But this letter isn’t about that; or rather, it is about that. You see, all of the “us vs. them” evaporated completely for 2½ hours Saturday night. For that 150 minutes, there was only we. A united we of perhaps as many as 300 Boulder City residents, all together, enjoying our community’s varied but great talent, sharing popcorn and sodas together, eating fried chicken from Albertsons or sandwiches made at home.

For that time we were all together, shoulder to shoulder. It was a beautiful night. There was no “us” vs. “them.” Why can’t we apply that principle to our political process, if we really want to live up to our reputation as a great place to live?

Kevin O’Keefe

Success of barbecue fest relies on volunteers

Memorial Day weekend, the Rotary Club of Boulder City produced the 15th annual Best Dam Barbecue Challenge. This is our club’s main fundraiser for the year and goes a long way to help fund the charities and community services that Rotary supports.

The event saw 29 competitors from around the country, 49 judges from all over the West and many people from the community helping out. This event would not be possible without the efforts of our club members and many volunteers. As president, I particularly wish to thank incoming president and event chairman Larry Archuleta; information booth and volunteer coordinator Susan Johnson; grill masters Dale Ryan and Andy Anderson; information booth volunteers Chuck Cave, Dody Nesmith, Linda Graham and Maylen Mosquera; entertainment coordinator Christine Romero; Kids’ Que coordinator Rev. Sandy Johnson; event logistics coordinator Chuck Cave; club treasurer George Rosenbaum; judging logistics coordinator and registrar of competitors, judges and vendors Myra Davis; Dawn Green and all our friends from Sunrise Rotary for staffing the beer and margarita booth; Boulder City Police Department Explorers, who provided security and muscle work (along with BCPD officers); Rainbow Girls, the “muscle crew”; Pride and Purity girls, and Garrett Middle School Interact Club, which helped with cleanup.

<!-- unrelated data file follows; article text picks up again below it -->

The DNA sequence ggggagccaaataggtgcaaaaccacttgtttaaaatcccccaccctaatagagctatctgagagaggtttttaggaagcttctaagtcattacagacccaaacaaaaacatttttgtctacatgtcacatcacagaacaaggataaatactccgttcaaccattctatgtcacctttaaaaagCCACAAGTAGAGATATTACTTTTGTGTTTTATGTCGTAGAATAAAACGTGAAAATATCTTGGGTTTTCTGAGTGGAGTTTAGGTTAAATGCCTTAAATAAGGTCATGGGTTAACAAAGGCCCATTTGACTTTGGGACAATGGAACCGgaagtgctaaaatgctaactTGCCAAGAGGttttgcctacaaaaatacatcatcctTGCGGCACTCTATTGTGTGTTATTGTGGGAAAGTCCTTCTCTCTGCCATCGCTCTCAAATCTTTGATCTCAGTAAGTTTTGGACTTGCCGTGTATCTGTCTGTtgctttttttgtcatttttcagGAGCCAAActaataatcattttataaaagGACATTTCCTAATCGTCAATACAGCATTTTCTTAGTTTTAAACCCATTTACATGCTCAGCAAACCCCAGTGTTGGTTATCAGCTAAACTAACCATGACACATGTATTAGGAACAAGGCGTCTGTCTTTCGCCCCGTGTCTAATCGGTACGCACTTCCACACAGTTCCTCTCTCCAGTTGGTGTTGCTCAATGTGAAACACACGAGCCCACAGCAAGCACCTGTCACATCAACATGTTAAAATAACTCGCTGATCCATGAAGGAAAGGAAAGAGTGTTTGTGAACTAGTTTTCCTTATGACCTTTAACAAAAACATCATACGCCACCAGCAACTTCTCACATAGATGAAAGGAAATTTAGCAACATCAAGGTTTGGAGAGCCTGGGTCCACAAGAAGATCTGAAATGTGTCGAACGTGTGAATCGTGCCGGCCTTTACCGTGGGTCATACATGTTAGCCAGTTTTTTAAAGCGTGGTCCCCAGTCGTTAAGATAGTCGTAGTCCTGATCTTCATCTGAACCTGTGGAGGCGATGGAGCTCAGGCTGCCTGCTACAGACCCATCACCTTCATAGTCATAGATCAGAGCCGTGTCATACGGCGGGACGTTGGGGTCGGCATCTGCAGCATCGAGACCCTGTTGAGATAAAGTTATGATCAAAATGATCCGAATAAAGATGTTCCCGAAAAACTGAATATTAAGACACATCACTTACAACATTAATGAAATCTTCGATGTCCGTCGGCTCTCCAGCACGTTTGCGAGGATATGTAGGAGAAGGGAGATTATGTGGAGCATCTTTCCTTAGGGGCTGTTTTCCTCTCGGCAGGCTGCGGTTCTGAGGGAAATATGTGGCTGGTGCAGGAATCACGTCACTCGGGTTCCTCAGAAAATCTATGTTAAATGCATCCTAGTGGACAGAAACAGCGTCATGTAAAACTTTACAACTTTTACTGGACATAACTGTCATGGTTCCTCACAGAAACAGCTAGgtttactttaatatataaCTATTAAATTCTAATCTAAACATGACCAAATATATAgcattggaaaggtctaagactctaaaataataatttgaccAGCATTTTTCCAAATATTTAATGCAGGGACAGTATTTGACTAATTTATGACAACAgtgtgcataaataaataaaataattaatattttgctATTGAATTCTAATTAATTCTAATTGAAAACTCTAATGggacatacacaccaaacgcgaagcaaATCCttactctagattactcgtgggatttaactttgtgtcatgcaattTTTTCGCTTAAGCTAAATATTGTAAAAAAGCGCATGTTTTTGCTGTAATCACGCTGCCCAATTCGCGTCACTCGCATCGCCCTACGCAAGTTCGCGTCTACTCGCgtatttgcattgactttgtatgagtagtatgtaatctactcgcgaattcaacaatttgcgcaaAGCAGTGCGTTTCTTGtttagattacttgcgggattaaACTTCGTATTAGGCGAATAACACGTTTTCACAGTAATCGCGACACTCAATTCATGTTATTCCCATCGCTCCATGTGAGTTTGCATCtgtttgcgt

The danger here is that somebody always gets left out in the thanks. If I’ve failed to mention anyone, I apologize but truly appreciate your help. This year’s Best Dam Barbecue Challenge was one of the better ones, in terms of smoothness.

Also my thanks to the city’s electrical, parks and recreation and community development departments and the Boulder City Chamber of Commerce, all of which helped in the preliminary stages and during the event.

Finally, my thanks to our families, friends and neighbors around the park and everyone who attended and enjoyed the fun, entertainment and food.

We’re looking forward to the 16th annual Best Dam Barbecue Challenge on Memorial Day weekend next year.

Duncan R. McCoy, President

Rotary Club of Boulder City

Help decorating veterans’ graves appreciated

The American Legion Auxiliary, Unit 31 of Boulder City, would like to thank the following volunteers for helping to decorate graves of veterans that are buried at the Boulder City Cemetery:

Chuck Gebhart, Katie Gebhart, Shelby Gebhart, Valerie Chapman, Gloria Corlstor, Boy Scout Troop 7, Robert Hartman, Stephen Abramswale, Bill and Charm McElree, Kiernan McManus, Kim Efferty, Ron Efferty, the Irwin family, the Green family, Margie McCay, Michelle and Ivan Peterson, Dean Leas, Jon and Norma Barth, Elizabeth Kesler, Camryn Huff, Denise Huff, Dawn Walker, Joan McCartney, David Mulligan and Joe Rowe.

Thanks again for your service to the community, especially taking care of fallen veterans.

Linda Graham

President, Unit 31

Thanks to Rants, team of plumbers for job well done

Just a great big shout-out to Chuck Rants and his team who worked at our house on Don Vincente Drive here in Boulder City. Rants came over and took a look at what needed to be done, and come Monday morning at 8, they (the team) were here.

They were respectful; not only of us, but our possessions. I have never seen a harder working team of men. (They) just kept on carrying out 5-gallon buckets of dirt in and out — working with dirt, concrete and ancient pipes. They always cleaned up after themselves. They gave us a time they would be here the next day and always showed up.

We just wanted to say thanks again guys.

Don and Jennie Avon

Keep Woodbury, McManus on council for city’s benefit

Are you undecided in the local election? Do you and your friends have different views? Some of my friends have different views as we have discussed this election over the past months. Some have moved their vote to Mayor (Rod) Woodbury based on the overall experience, accomplishments and years of dedication to our community. The city is in the best shape we have seen in recent years.